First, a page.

David Li

In addition to David’s involvement in founding Xinchejian and creating new projects, which can be seen at the Xinchejian site, David has given a number of interesting conference presentations, for example recently at the China Open Week (Slides and Intro here! (Partially English) ), and at TED Five Star Square.

David was also one of the five contributors to this astounding background piece for a commercial research organisation Innovation spaces of the future: research notes on China’s shanzhai meeting the Makers. This really is a must read for several major reasons!

Ricky Ng-Adam

Ricky plays a key role in helping to run the Xinchejian and is involved in several global initiatives which are mentioned on the Xinchejian site.

One in particular is highlighted here because of the staggering vision that everyday folk can contribute to “The 100 Year Starship™  (100YSS™) study is an effort seeded by DARPA to develop a viable and sustainable model for persistent, long-term, private-sector investment into the myriad of disciplines needed to make long-distance space travel practicable and feasible.”

Ricky is one of the hackerspace contributors through the Hackerspaces Global Space Program.


You are strongly encouraged to keep up to date with the current activities and read more on these two inspiring people at the Xinchejian site and through your own research. You might even get inspired and join in, or enthuse others, or follow your own inspiration! You can even contribute inspirations and other helpful information on the Wiki.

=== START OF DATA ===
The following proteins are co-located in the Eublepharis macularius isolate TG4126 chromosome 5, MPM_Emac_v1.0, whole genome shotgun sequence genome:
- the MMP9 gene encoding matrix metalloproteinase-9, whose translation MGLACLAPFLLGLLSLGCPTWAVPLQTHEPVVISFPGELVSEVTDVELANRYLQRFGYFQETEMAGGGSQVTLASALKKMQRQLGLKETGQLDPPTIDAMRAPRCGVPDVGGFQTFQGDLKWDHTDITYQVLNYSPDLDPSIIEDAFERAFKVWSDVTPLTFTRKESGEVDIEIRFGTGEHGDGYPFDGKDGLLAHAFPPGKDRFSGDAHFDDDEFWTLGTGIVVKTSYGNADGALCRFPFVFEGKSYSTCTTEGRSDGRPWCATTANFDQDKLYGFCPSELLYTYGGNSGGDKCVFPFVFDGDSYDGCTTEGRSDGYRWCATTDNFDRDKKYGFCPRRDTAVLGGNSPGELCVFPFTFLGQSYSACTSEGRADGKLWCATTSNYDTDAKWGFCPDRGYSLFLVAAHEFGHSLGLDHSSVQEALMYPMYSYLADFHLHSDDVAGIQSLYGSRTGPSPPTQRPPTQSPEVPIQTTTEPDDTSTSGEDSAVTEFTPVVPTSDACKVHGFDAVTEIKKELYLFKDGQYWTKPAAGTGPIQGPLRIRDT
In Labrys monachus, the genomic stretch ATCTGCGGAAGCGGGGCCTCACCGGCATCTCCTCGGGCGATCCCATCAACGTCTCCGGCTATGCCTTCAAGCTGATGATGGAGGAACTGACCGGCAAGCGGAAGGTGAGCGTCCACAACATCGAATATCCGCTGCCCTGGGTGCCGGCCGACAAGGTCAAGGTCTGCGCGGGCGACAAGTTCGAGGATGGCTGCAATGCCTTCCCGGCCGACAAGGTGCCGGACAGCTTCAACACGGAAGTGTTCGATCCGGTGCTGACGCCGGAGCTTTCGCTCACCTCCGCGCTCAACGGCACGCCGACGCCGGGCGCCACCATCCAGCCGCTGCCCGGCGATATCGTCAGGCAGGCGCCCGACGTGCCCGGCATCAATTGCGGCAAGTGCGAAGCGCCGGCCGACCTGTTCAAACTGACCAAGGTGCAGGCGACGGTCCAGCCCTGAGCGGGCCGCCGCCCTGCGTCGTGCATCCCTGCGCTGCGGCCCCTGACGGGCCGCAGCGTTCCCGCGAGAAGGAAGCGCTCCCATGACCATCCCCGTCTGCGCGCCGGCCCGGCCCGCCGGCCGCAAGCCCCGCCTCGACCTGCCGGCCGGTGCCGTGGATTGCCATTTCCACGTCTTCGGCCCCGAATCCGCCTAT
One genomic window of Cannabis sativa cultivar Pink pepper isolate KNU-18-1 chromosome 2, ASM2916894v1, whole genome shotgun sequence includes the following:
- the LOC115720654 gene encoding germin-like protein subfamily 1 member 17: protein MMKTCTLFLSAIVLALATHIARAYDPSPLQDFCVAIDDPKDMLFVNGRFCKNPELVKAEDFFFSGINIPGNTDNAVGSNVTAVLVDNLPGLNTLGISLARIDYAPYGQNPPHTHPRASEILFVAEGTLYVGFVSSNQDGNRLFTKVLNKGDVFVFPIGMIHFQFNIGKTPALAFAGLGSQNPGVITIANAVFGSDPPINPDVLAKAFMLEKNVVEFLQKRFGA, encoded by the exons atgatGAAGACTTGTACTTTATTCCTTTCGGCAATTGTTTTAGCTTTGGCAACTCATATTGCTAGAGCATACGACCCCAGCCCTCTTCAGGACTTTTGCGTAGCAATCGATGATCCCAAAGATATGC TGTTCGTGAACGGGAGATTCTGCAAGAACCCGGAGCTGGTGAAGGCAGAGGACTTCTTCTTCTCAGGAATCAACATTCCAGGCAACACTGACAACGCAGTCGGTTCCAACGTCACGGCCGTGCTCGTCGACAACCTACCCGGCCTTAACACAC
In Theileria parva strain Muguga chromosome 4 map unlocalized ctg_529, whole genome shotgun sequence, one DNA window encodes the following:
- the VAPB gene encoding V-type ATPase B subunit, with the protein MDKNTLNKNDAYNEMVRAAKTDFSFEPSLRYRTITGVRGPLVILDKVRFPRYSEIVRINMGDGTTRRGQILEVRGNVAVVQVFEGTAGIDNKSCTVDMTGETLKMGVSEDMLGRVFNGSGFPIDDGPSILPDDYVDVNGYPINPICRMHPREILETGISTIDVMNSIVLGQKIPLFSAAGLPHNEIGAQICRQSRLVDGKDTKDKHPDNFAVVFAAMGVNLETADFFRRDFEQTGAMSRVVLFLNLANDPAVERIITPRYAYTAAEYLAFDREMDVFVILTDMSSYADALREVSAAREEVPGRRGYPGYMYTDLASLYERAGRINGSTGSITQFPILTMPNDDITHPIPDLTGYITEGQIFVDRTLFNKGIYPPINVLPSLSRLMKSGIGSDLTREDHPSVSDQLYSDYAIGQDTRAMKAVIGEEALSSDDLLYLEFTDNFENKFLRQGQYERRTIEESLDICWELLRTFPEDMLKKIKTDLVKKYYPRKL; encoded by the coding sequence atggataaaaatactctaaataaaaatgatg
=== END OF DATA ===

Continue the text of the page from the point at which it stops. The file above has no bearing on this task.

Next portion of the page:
Inspirational people – part 2

Geoff Graham

Geoff creates high quality open source designs that are very well documented and include excellent discussion of the design theory.

He is pioneering open source projects that are published in commercial electronics hobby magazines, an industry which has a long tradition of restricting project copyright, but allowing “build your own”.

He is also an early leader in PIC32 projects with the comprehensive Maximite and the Mini-Maximite projects, which have very active community support (1, 2) to further develop the concepts. Another highly useful project is the Intelligent Fan Controller.

Andrew (bunnie) Huang

Bunnie Huang has been long time inspiration for sharing insights into “real world” design and manufacturing processes in general, as well as a series of products that are currently in production. His posts are insightful and also include diverse topics from leading edge biology to ‘Ponderings – The ravings and rantings of a madman’ of ” and a series of articles on Made in China. He also runs a monthly competition to Name that Ware – ie identify some partly camouflaged hardware.

Bunnie was also one of the five contributors to this astounding background piece for a commercial research organisation Innovation spaces of the future: research notes on China’s shanzhai meeting the Makers. This really is a must read for several major reasons!


The first post in this series also includes a footer with suggestions to help you start creating your own inspiration and turning that into reality and the Wiki is starting to build an array of useful resources to further help.